The Live Music Forum

Hamish Birchall Circular

Friday 25th November 2011 - Live music bill passes 2nd reading in Commons

Lord Clement-Jones' live music bill, now sponsored by Don Foster in the Commons, has just passed its 2nd reading there.

If implemented, the bill would create entertainment licensing exemptions for performances of live music between 8am and 11pm to audiences of up to 200.  However, it retains the licence review process for bars and other alcohol-licensed venues if the exemption is abused.

The bill now moves to the Committee stage. A date has yet to be fixed, but it could be before Christmas.

It is unusual for a private members bill originating in the Lords to get this far.  However, while encouraging, its success today is no guarantee that it will become law.  Potential pitfalls, and much hard work, remain.

Meanwhile, another hysterical denunciation of the government's more radical entertainment licensing deregulation proposals has been published, this time by Wandsworth council:

Entirely misleadingly it suggests that pubs and bars '...would not be subject to proper safety checks with potentially no limits on the numbers of people attending, nor on the hours of operation. This would negate one of the reasons for introducing a licensing regime in the first place which was to prevent tragedies where young people have been injured in fires or as a result of overcrowding or crushing.'

This is complete nonsense and scaremongering of the worst kind.  The safety of the public in workplaces is no longer regulated by entertainment licensing, but by separate health and safety and fire safety legislation, and this applies to all activities taking place. Also, as alcohol licensing and conditions in alcohol-licensed venues would remain under the deregulation proposals, enforceable opening hours would remain.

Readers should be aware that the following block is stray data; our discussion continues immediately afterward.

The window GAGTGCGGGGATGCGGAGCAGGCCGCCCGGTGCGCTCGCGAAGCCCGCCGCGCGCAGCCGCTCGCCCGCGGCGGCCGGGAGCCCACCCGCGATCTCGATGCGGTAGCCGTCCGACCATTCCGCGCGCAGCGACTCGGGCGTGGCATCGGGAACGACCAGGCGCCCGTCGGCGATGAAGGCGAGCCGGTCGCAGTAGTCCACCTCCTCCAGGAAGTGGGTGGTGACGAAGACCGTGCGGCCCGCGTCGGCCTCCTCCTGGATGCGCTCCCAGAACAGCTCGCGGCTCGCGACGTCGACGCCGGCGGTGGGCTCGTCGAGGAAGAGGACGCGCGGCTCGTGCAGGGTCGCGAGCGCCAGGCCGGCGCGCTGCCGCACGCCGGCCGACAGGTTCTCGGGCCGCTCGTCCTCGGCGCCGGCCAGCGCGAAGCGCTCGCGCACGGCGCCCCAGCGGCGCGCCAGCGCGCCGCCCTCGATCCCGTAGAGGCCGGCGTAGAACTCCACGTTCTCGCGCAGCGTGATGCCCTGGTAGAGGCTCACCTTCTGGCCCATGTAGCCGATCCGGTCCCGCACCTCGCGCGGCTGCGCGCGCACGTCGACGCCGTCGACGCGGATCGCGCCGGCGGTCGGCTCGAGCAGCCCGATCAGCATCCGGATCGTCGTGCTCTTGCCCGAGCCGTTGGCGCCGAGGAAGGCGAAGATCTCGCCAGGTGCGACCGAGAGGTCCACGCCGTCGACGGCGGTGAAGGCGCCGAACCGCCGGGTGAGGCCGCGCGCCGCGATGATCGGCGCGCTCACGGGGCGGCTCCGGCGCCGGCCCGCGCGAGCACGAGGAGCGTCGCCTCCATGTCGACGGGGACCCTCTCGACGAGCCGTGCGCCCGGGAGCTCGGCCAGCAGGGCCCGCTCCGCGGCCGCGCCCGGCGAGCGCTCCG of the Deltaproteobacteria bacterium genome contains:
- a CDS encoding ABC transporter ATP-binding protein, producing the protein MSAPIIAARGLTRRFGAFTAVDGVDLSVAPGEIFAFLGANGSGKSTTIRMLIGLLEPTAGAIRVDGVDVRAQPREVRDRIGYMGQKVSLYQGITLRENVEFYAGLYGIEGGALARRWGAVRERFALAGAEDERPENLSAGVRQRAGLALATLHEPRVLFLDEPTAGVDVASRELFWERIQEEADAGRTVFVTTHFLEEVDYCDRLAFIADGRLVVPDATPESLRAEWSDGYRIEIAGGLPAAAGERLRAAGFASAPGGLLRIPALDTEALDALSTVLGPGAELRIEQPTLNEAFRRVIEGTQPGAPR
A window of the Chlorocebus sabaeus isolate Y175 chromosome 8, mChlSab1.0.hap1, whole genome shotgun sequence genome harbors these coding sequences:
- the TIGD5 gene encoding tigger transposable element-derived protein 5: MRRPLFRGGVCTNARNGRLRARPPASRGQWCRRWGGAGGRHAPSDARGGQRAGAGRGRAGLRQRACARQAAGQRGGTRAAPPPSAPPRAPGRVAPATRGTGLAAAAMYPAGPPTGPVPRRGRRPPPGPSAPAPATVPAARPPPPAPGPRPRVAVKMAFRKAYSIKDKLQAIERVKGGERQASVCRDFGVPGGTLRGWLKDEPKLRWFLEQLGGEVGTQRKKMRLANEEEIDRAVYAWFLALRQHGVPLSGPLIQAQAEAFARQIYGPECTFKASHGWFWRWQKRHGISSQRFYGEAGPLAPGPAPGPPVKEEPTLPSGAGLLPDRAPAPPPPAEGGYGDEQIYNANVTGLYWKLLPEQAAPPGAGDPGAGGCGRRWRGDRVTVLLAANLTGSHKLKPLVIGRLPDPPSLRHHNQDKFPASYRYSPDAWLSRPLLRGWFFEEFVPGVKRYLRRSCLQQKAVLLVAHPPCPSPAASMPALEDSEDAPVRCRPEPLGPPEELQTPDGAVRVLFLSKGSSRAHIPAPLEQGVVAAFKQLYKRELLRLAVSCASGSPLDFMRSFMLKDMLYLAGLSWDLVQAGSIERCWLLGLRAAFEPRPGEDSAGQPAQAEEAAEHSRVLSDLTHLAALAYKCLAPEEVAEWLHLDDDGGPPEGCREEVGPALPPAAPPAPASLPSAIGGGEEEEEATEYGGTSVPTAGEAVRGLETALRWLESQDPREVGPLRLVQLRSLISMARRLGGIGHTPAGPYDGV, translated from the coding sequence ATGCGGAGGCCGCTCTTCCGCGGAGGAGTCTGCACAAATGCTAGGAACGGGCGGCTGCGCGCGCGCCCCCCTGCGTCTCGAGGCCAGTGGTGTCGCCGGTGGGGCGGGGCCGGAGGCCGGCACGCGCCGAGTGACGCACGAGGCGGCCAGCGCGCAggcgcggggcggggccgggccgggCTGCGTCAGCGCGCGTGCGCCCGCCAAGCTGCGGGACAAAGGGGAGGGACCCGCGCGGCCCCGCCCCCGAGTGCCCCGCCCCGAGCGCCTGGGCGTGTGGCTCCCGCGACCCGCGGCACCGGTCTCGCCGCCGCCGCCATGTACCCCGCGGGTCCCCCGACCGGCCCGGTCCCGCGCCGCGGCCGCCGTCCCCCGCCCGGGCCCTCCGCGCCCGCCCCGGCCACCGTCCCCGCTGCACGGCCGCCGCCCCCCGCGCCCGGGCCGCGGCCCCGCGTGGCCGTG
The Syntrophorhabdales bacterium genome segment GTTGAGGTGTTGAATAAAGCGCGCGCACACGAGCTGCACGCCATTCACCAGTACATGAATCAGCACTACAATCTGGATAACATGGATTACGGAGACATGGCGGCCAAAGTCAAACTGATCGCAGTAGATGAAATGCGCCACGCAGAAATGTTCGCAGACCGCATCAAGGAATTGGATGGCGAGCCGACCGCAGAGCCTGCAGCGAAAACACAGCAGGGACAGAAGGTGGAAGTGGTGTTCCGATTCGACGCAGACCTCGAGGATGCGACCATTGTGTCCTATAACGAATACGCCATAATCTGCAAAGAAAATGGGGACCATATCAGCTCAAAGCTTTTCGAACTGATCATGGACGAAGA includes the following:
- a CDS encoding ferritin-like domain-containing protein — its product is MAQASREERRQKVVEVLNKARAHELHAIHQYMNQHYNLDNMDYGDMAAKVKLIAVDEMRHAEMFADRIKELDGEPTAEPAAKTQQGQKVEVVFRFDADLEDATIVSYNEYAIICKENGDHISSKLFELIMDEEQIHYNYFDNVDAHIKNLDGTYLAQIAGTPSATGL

In their consultation submission to DCMS, Wandsworth puts forward other specious or contradictory arguments against more radical deregulation:

For example, their Q1 response states: 'Of the 579 premises in the London Borough of Wandsworth with a licence to sell alcohol on or on/off the premises, 213 also have a licence to provide live music. Of the 48 Private Members Club in the borough supplying alcohol, 32 have a licence to provide live music. There are, therefore, many venues within this borough that could allow live music performances (albeit with controls to protect neighbours from noise nuisance). However, many of these licences are not used and this Authority would, therefore, question whether live music is not being promoted in venues because of market decisions rather than because of bureaucracy and red tape.'

But it is impossible to draw any reliable conclusion from this data about the reasons for having or not having live music.  How does the council know that the licences are not being used?  Venues that have in fact closed often remain on council licence registers as if they were still in business. And what licence conditions have been imposed?  These might include costly requirements to provide door supervisers during performances, or to fit a noise limiter. Or they might restrict the number of performers, or genres of music.  The venue may have particularly intolerant neighbours.

And even if the amount of live music currently provided were entirely determined by factors other than entertainment licensing, as the council would like to believe, what then would cause the explosion in noise nuisance that they warn so stridently against if entertainment licensing is removed?


Hamish Birchall